Since the person talking to you doesn’t know how much you paid your tailor, it’s negative and equivalent to saying that your clothes look cheap or fit badly.
But note that tailors do men’s clothes, usually, not dresses. So it’s nonidiomatic to start with.
Well, I looked it up on the internet and it says that a Novelty Act is something which the audience would find amusing at first but soon its novelty wears off.
Hmmm...let's see. Weird Al has been releasing parodies since about 1983.
His most recent album (Mandatory Fun), released in 2014 was ranked #1 in the US, #3 in Canada, and #9 in Australia.
So, after ...
Before the days of television or the movies, people would go to see live performances in their local theatre. Usually these were variety shows.
The staple fare of these shows was singing, dancing, juggling, acrobatics and comedy. A troupe of players would travel around the country, performing the same act wherever they went.
Often the show would include a ...
I'm no expert on journalistic titles, but I would say that it does seem a bit too biographical and retrospective. At first I thought it was the name of a novel. Perhaps something more present or continuous would be better. I'm assuming you're writing a kind of portrait of this activist, in which case a title along the lines of "Jane Doe: Reforming x&...
Calling a performer a "novelty act" implies that their primary appeal is their novelty, rather than their actual abilities or talents. As such, it frequently carries a dismissive meaning, as though such acts do not have "real" talent. Novelty acts are often contrasted to acts that have staying power: those with enough talent & ...
The meaning really is to suggest that all head injuries should be ignored no matter how trivial they are... because the message is to remind medical personnel who are not head specialists to ignore all head injuries themselves while passing them directly to specialist head-injury people.
Audience is everything.
I did not think A was ambiguous, but I know the subject well enough to not notice.
I do, however, think you have a point and option B eliminates any possibility that a novice might misconstrue the wording in the way you foresee.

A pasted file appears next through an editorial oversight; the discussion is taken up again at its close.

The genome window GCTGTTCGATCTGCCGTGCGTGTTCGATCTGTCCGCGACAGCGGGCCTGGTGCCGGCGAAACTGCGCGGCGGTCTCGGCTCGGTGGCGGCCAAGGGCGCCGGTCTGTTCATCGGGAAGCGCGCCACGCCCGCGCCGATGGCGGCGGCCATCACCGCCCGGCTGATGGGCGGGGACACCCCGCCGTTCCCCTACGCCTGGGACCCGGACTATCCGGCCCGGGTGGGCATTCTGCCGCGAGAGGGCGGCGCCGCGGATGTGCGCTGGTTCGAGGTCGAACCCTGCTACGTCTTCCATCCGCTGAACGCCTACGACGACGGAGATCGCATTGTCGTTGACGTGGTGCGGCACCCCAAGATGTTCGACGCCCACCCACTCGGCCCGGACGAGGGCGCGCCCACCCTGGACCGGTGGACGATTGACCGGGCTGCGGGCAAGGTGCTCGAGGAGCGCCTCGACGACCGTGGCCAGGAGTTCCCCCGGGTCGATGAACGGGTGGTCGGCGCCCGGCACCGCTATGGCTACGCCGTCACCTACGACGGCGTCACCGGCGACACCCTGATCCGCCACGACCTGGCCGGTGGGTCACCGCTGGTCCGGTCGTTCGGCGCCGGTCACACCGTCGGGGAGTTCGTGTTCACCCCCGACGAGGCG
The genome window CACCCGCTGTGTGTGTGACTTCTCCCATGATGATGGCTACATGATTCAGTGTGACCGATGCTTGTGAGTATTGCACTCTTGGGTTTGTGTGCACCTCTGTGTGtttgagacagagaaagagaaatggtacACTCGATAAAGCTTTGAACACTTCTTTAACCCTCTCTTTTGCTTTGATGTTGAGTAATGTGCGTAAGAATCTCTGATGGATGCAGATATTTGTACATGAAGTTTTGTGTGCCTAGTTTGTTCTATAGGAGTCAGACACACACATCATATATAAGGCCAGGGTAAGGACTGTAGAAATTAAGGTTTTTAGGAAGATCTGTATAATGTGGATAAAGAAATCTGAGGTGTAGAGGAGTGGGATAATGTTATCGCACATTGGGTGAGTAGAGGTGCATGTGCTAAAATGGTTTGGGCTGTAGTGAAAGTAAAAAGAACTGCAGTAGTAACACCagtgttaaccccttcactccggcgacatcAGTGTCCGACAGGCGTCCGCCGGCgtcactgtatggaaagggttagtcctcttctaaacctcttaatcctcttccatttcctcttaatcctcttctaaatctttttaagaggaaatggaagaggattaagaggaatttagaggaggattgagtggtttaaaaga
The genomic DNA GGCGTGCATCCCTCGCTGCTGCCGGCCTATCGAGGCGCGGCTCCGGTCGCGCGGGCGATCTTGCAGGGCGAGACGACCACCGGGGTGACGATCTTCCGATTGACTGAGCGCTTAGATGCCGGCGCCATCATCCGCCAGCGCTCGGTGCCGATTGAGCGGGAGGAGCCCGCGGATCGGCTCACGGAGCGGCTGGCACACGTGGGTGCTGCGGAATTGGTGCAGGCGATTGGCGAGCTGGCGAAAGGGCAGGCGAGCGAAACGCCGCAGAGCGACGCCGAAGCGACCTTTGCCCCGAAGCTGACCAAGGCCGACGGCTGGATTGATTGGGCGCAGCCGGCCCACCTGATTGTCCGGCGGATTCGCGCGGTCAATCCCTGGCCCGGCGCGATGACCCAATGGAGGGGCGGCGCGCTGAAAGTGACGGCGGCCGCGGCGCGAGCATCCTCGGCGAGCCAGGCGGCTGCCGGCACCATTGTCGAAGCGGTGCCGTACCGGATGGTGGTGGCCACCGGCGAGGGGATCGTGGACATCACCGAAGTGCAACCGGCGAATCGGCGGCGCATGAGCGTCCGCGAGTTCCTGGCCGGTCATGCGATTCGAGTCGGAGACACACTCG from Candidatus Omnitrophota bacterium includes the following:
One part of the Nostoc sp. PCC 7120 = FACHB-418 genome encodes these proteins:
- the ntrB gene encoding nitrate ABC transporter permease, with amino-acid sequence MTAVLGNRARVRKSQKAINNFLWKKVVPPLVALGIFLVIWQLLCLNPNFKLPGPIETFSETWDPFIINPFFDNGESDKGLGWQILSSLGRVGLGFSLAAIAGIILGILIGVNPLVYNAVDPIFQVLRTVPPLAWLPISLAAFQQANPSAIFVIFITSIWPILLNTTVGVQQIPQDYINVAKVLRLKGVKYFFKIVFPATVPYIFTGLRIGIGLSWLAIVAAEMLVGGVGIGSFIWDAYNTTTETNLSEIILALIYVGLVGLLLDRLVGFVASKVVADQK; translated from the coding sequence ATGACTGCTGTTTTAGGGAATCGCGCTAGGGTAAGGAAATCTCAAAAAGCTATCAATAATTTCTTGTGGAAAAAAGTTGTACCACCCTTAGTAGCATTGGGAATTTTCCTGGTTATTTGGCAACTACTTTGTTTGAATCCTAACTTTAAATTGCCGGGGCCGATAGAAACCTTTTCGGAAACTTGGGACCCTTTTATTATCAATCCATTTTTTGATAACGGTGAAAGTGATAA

The case for case is really just opinion in most cases. If seems to be more clear in this case though, and simple phrasing "...
Cutlery includes any hand implement used in preparing, serving, and especially eating food in Western culture. means
Cutlery includes any hand implement used in
(2) serving, and especially
(3) eating ...
food, in Western culture.
This is deducible because 'preparing' and 'serving' don't stand sensibly on their own (without a complement). ...
NB: Cutlery includes any hand implement used in preparing, serving, and especially [includes] eating food in Western culture.
especially qualifies "includes".
There are no rules in English - there is only guidance. Adverbs are quite flexible in their positioning but usually follow the verb. In any other position, they tend to give emphasis.
I wonder if this makes sense.
Certainly, therefore, we would be justified in assuming the above
(what has just been said), if it weren't for (except for) these two
thoughts: A) we can't suppose (assume) that any Divine Act entails
more work than duty requires; and B) the result (ie utmost
multiplicity) looks as feasible when some of the conditions(1) are
It is admittedly an example of tortured writing.
But here's an attempt at simplification. However, I can't really help the author improve their conceptualizations!
It's OK (warranted) to assume that the ideas that were mentioned above are
true, except for two thoughts (reflections) we want to add:
We can't assume that God has done more than the minimum ...